Once in the public domain, a work cannot be removed from it. However, any variation on any public domain work becomes the property of the person making the variation, and it receives an automatic copyright, just as do completely original works. Examples include a new arrangement for a piece of music, a new edition of a book and a modified computer program. A modified public domain computer program can be copyrighted and re-licensed, thereby removing that version, but not the original version, from the public domain.

It is a common misconception that free software and freeware are in the public domain. Free software, also referred to as open source software, is software that anyone can obtain at no cost and use for any desired purpose, including studying, running on as many computers as desired, modifying, giving away and even selling. It differs from public domain software in that the copyright is retained by the creator (or to whomever the creator transfers it) and the name of the creator and original copyright notice must appear on all redistributions of such software and derivatives thereof.

Freeware also differs from public domain software in that the author retains the copyright. However, it is more restrictive than free software in that the copyright prevents anyone from using the software for any purpose that is not expressly permitted by the author. Freeware licenses typically allow other people to use the software but not to modify and sell it.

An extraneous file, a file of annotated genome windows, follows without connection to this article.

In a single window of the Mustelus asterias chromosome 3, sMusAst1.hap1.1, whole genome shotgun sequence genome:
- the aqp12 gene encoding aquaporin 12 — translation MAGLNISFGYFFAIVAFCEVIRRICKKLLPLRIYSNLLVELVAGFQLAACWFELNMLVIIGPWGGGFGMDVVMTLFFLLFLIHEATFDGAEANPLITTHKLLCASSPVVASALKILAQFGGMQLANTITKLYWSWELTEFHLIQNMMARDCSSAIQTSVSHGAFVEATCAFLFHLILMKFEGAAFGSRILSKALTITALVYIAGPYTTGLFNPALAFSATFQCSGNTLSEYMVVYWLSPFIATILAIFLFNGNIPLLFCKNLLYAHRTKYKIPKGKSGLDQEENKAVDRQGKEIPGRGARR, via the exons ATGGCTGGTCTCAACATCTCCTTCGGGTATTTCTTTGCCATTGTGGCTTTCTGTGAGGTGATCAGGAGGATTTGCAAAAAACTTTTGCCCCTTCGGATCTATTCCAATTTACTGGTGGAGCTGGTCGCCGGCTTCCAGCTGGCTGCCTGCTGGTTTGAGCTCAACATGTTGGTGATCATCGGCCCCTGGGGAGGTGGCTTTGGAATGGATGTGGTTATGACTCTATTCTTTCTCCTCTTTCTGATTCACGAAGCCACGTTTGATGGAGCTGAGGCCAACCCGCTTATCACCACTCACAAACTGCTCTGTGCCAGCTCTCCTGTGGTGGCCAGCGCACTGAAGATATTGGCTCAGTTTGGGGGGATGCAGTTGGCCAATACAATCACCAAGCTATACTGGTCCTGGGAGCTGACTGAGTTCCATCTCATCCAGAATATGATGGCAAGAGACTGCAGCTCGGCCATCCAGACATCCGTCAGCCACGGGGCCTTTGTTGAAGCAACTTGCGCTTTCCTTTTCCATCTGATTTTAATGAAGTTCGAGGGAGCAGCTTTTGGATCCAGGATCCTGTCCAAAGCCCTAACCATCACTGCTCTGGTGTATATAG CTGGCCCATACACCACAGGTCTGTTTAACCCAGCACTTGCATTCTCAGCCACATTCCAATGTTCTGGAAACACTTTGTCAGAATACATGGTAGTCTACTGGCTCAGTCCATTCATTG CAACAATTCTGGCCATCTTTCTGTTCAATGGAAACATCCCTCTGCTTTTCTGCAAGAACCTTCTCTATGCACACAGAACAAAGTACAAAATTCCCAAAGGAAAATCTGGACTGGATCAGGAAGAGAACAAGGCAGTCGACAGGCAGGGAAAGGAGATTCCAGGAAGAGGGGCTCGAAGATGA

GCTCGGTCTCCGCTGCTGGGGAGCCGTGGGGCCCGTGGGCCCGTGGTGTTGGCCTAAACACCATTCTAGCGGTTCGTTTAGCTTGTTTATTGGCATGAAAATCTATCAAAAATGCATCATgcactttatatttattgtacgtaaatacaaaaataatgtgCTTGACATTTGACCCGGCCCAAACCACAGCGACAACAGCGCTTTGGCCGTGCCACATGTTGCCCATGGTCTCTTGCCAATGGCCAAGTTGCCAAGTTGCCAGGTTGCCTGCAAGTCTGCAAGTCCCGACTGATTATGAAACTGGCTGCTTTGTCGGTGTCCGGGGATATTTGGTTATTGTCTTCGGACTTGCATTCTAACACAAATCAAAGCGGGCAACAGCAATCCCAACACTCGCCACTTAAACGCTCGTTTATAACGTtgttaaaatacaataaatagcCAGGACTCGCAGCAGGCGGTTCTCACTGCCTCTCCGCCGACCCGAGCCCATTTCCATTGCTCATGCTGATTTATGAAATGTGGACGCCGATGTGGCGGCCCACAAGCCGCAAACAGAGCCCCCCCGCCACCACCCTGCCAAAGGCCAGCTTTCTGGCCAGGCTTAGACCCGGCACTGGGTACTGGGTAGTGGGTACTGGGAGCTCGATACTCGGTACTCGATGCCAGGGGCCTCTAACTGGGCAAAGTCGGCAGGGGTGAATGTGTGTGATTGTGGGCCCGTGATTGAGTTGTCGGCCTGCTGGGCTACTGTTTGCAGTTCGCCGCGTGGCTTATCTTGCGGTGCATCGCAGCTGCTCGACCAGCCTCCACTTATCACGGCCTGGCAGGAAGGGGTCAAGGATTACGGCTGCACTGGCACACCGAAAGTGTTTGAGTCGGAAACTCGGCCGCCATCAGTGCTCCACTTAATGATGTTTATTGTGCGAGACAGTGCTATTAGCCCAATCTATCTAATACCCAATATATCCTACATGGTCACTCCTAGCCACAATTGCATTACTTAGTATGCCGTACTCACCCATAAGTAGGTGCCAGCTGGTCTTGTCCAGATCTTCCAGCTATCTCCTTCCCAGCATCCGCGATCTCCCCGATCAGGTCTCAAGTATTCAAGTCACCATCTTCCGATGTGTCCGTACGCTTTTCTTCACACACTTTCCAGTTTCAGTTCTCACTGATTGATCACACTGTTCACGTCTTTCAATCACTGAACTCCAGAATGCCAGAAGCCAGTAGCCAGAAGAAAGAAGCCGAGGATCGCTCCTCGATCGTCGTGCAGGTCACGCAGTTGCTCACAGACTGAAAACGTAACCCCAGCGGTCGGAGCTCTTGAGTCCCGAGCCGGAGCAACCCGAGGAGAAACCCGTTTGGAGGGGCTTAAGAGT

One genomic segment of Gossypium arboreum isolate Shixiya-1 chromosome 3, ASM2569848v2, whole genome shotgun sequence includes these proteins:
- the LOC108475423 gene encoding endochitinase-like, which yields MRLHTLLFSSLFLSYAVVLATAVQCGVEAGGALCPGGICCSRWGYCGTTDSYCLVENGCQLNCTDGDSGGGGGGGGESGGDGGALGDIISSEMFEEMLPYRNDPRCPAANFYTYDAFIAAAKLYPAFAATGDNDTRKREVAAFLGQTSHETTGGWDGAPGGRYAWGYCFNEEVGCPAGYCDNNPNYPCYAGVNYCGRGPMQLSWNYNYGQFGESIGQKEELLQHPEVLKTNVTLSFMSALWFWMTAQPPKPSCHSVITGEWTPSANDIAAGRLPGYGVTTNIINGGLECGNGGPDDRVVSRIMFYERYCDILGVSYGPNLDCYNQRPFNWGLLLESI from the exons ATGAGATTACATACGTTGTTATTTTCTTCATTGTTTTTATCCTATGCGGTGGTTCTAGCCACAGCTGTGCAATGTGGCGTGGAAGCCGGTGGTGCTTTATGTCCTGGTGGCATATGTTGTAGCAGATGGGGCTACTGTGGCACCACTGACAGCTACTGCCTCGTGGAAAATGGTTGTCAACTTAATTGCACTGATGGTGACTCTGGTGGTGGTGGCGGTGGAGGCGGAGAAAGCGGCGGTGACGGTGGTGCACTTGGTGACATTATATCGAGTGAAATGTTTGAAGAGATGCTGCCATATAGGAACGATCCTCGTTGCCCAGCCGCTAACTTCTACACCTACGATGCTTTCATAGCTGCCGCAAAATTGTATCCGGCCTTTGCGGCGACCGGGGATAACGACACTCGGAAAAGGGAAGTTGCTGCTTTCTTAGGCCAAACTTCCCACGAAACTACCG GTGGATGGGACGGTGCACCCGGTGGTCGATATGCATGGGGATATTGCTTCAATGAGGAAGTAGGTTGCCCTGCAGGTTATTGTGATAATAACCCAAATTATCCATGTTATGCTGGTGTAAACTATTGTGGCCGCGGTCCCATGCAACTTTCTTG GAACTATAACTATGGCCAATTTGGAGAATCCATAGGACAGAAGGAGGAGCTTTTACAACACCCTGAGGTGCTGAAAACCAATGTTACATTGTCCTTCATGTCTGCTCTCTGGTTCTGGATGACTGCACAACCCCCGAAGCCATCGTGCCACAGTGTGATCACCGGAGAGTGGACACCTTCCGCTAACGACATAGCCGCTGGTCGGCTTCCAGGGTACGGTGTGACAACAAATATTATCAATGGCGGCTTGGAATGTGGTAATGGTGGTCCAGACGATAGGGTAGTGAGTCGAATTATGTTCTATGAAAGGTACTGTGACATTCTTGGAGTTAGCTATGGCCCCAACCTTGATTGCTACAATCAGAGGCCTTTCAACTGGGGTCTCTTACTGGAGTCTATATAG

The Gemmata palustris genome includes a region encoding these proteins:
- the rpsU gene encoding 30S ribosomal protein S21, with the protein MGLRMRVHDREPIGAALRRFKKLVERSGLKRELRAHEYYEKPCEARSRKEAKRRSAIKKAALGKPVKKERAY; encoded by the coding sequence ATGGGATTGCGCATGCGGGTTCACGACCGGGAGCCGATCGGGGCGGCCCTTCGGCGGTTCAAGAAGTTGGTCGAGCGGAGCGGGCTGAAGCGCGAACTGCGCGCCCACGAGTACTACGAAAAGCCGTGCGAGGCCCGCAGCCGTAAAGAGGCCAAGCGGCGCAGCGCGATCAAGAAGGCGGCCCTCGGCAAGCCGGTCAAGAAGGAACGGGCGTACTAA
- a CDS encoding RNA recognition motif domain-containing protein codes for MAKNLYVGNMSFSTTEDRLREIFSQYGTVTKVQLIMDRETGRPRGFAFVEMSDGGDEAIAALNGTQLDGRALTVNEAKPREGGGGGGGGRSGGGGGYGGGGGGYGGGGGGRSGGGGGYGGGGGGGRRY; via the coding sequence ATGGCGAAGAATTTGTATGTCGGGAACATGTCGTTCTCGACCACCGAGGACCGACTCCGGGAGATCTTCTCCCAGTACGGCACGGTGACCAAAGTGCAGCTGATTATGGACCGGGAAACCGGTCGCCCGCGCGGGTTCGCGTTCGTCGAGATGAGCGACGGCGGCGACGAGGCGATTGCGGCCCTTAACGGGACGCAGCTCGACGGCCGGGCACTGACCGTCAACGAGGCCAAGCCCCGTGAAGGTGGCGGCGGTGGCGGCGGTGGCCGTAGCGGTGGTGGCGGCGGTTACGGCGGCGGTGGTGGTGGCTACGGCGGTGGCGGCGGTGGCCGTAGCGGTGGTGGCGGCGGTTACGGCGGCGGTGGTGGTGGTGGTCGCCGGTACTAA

In the early days of computers, software was generally in the public domain, as has always been the case with mathematics, scientific knowledge in general and even cooking recipes. However, this situation changed several decades ago when computer companies realized that there were vast profits to be made from selling software and severely restricting its use.

The free software movement was started as a reaction to this, including the realization that restricting the use of software (such the ability to study, modify and redistribute it) was severely impeding technological advance and having a negative effect on the economy as a whole. The goal of this movement is to provide software with the best advantages of the public domain while allowing full credit to be given to its developers and ensuring that it cannot again be taken out of the public domain and its use restricted by powerful companies.

Disclaimer: The above material is presented for reference purposes only, and it is not intended as nor does it constitute legal advice. Neither The Linux Information Project nor any of its content providers shall be liable for any errors or omissions in the content or for any actions taken in reliance thereon. The author of said material is not an attorney and makes absolutely no claim to have any knowledge about legal matters beyond that of an informed layman. Any questions should be directed to a licensed attorney specializing in copyrights and intellectual property law. Proper legal advice can only be provided by a licensed attorney with reference to the specific facts of a particular situation and to the laws of the relevant jurisdiction.

Created June 3, 2004. Updated July 23, 2006.